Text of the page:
Canadian archbishop warns Trudeau over new 'assisted dying' laws

Canadian archbishop warns Trudeau over new 'assisted dying' laws

Canadian Prime Minister Justin Trudeau at a press conference after a meeting with the German Chancellor in the Federal Chanclery in Berlin. February 2017. Credit: Shutterstock
Canadian Prime Minister Justin Trudeau at a press conference after a meeting with the German Chancellor in the Federal Chanclery in Berlin. February 2017. Credit: Shutterstock

.- The president of the Canadian Conference of Catholic Bishops has written to Prime Minister Justin Trudeau decrying the effort to further expand euthanasia within the country. 

“We strongly urge the Government of Canada, before proceeding further, to undertake a more extensive, thorough, impartial, and prolonged consultation” on Medical Assistance in Dying (MAiD) legislation, Archbishop Richard Gagnon of Winnipeg wrote last week.

The archbishop told the prime minister that a delay in further legal changes was urgently needed “in order to ensure all pertinent factors--social, medical and moral--are carefully and thoroughly considered,” wrote Archbishop Richard Gagnon of Winnipeg. 

The letter, dated January 31, was also addressed to three members of Trudeau’s cabinet as well as the leaders of the other four parties represented in Canada's parliament. 

Gagnon called the proposed changes to MAiD legislation, which include advance directives and allowing those who do not have a reasonably foreseeable death to be euthanized, “deeply troubling.” 

“Further attempts to make (MAiD) available to mature minors, the mentally ill, and the cognitively impaired are evidence that the current safeguards are inadequate and can be legally challenged and overturned,” he said.

In September, the Quebec Superior Court ruled that MAiD should not be restricted to those with a terminal illness or a “reasonably foreseeable death.” The Canadian federal government announced that they do not intend to appeal the decision and will let it stand. The law will go into effect in March.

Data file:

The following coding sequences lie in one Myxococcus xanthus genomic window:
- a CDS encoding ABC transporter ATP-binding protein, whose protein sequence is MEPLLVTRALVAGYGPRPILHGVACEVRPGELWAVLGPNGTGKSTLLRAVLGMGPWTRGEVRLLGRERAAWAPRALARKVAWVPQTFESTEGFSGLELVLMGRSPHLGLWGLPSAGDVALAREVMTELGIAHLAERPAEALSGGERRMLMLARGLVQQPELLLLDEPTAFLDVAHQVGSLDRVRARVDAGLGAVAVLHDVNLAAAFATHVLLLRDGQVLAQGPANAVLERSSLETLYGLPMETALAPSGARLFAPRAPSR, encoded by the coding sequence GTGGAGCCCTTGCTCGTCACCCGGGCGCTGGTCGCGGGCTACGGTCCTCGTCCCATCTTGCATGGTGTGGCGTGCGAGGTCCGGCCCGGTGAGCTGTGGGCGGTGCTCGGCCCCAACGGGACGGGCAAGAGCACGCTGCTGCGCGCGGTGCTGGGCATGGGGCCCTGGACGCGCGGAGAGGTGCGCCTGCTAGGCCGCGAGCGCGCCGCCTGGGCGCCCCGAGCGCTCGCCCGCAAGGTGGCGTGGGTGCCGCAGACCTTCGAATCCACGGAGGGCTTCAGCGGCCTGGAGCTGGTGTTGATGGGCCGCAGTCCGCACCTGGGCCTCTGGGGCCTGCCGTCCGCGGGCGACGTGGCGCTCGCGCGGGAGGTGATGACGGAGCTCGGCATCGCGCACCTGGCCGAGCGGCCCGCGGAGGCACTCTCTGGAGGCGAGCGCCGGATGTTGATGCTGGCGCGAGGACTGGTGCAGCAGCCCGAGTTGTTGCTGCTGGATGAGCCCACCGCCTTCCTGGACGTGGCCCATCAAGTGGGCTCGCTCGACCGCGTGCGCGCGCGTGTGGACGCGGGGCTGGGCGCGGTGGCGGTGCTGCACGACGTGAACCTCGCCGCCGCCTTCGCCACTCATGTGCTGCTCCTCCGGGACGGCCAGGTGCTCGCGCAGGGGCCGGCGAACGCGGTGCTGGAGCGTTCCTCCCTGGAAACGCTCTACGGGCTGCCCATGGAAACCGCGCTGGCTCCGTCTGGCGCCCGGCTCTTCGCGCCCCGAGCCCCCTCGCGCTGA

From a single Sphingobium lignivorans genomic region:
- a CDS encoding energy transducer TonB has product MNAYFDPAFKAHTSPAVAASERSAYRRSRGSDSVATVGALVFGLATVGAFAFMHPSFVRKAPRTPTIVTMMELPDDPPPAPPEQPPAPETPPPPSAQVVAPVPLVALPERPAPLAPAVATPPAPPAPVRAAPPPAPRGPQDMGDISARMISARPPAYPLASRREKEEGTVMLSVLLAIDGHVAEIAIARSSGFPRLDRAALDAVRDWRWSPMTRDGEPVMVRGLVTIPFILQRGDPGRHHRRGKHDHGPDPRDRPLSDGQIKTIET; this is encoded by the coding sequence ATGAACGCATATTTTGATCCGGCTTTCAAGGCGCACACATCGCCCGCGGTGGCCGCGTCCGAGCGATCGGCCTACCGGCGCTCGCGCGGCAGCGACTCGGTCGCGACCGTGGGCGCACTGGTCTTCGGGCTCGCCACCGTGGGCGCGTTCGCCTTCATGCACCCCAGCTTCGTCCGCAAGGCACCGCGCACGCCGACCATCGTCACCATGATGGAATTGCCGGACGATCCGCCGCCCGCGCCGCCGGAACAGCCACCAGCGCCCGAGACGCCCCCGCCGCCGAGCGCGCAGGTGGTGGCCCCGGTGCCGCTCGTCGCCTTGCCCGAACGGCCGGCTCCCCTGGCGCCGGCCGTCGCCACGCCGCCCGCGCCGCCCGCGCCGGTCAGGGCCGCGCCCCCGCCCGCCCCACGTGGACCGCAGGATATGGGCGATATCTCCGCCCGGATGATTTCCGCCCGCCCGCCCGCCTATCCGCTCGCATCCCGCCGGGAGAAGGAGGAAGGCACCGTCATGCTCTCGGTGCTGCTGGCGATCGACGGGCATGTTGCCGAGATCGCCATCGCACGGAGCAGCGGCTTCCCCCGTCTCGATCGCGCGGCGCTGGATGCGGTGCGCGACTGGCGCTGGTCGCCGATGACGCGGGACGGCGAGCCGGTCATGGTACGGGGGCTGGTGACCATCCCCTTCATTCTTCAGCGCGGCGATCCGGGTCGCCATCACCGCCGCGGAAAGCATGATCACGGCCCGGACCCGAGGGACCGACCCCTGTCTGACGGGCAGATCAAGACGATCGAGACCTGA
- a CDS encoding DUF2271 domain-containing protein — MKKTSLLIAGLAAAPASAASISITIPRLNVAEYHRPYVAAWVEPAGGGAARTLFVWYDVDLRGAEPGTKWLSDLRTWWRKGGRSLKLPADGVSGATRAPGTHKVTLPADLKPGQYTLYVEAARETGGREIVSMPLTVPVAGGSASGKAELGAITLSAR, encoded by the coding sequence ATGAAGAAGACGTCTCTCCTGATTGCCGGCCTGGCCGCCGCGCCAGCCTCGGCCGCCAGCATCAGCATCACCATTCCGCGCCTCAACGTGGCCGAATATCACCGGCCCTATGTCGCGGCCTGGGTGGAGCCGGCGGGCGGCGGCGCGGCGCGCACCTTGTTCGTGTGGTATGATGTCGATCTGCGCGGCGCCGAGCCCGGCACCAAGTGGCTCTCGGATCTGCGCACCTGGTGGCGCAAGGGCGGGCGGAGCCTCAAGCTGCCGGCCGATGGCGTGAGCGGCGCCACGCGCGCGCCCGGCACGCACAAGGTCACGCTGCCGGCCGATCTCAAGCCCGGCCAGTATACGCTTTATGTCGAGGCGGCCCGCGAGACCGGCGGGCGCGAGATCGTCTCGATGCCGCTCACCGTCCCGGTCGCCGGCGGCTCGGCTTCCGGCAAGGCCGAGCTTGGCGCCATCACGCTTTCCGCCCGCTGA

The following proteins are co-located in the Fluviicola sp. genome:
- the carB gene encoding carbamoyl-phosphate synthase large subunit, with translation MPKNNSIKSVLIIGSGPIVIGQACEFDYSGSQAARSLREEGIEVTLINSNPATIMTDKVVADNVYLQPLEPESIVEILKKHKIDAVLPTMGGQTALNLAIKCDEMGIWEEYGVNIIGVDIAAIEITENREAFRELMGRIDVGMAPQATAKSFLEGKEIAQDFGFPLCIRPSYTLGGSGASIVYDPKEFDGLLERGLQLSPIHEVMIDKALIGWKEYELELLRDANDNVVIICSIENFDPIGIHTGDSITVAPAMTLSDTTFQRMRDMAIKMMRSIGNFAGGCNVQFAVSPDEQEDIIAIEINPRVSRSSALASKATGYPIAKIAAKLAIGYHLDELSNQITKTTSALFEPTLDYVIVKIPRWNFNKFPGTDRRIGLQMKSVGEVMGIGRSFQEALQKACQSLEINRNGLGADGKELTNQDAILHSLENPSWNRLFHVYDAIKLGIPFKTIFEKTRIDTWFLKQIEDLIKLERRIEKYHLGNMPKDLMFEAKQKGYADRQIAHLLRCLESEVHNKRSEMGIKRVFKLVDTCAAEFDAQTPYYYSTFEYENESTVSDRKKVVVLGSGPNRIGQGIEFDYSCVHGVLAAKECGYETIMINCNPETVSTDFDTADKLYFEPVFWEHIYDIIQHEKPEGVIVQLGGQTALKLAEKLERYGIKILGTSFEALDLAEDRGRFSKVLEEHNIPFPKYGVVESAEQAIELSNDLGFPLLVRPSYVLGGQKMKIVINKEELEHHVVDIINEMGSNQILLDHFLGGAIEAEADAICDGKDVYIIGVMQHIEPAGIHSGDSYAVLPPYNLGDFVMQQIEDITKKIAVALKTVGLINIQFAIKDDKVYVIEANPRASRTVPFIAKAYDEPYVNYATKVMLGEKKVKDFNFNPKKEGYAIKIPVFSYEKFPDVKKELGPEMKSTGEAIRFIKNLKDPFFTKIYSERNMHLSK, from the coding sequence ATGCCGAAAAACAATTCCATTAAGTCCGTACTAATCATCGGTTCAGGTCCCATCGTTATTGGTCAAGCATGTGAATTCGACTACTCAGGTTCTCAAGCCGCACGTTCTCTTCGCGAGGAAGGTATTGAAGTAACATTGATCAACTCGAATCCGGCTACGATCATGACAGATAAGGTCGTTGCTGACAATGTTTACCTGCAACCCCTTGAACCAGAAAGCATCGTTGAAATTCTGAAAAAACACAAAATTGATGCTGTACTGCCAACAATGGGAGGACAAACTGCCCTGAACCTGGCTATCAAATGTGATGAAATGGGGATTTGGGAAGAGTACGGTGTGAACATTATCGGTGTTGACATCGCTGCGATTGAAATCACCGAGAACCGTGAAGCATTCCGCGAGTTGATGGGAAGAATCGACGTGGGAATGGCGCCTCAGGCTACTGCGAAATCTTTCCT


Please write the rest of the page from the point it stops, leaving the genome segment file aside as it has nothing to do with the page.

Prior to this decision, a Canadian would have to be an adult with a “reasonably foreseeable death” in order to be eligible for an “assisted death.” There is no legal requirement for a patient to possess a prognosis of a certain number of months or weeks left to live in order to receive “assisted death.” 

In Canada, patients have the choice of either self-administering the lethal medication, or having a doctor do it. The vast majority of MAiD cases involve a doctor administering the drugs. 

Gagnon said that the bishops were “disappointed and deeply concerned” by this decision, as well as by a Department of Justice questionnaire that provided Canadians an opportunity to weigh in on the legalization and eligibility criteria for MAiD patients. 

Although the bishops “agree in principle with consulting Canadians,” they found the questionnaire to be flawed on multiple levels. 

It is “inappropriate and superficial to use a survey to address grave moral questions concerning life and death,” wrote Gagnon. He added that he believed that the two-week for responses was “entirely insufficient” to study the issue of euthanasia. 

Gagnon also raised concerns that the questionnaire was biased towards increased eligibility for MAiD, and neglected to address concerns regarding the outside factors that may cause a person to wish to end their life. The archbishop said that consultation on the euthanasia question “should take account of the full rage of factors that can influence a decision to request euthanasia/assisted suicide,” such as loneliness, inadequate medical support, a lack of family and community assistance, or psychological crisis. 

Instead of MAiD or euthanasia, Gagnon said that Canada should expand access to palliative care services. 

This, he argued, would result in fewer people seeking to end their lives. Presently, most Canadians do not have access to palliative care, and it is not guaranteed to be fully funded by the country’s Health Act. Conversely, Canadians have both a right to widely-available MAiD services, and the procedure is fully funded. 

Gagnon explained that the Church’s ministry of attending to the sick and protecting the sick means that Catholic institutions, in addition to everyday Catholics, dedicate their lives to assisting the sick and suffering. This history is motivating their opposition to euthanasia and the proposed expansions. 

“We listen to those who, gripped by a physical or psychological crisis, see no reason for going on,” he said. “All of these people are endangered by euthanasia/assisted suicide. They need our steadfast support, our advocacy, and indeed the protection afforded by the very safeguards this government is trying to overturn.”

Tags: Canada, Assisted Suicide, Euthanasia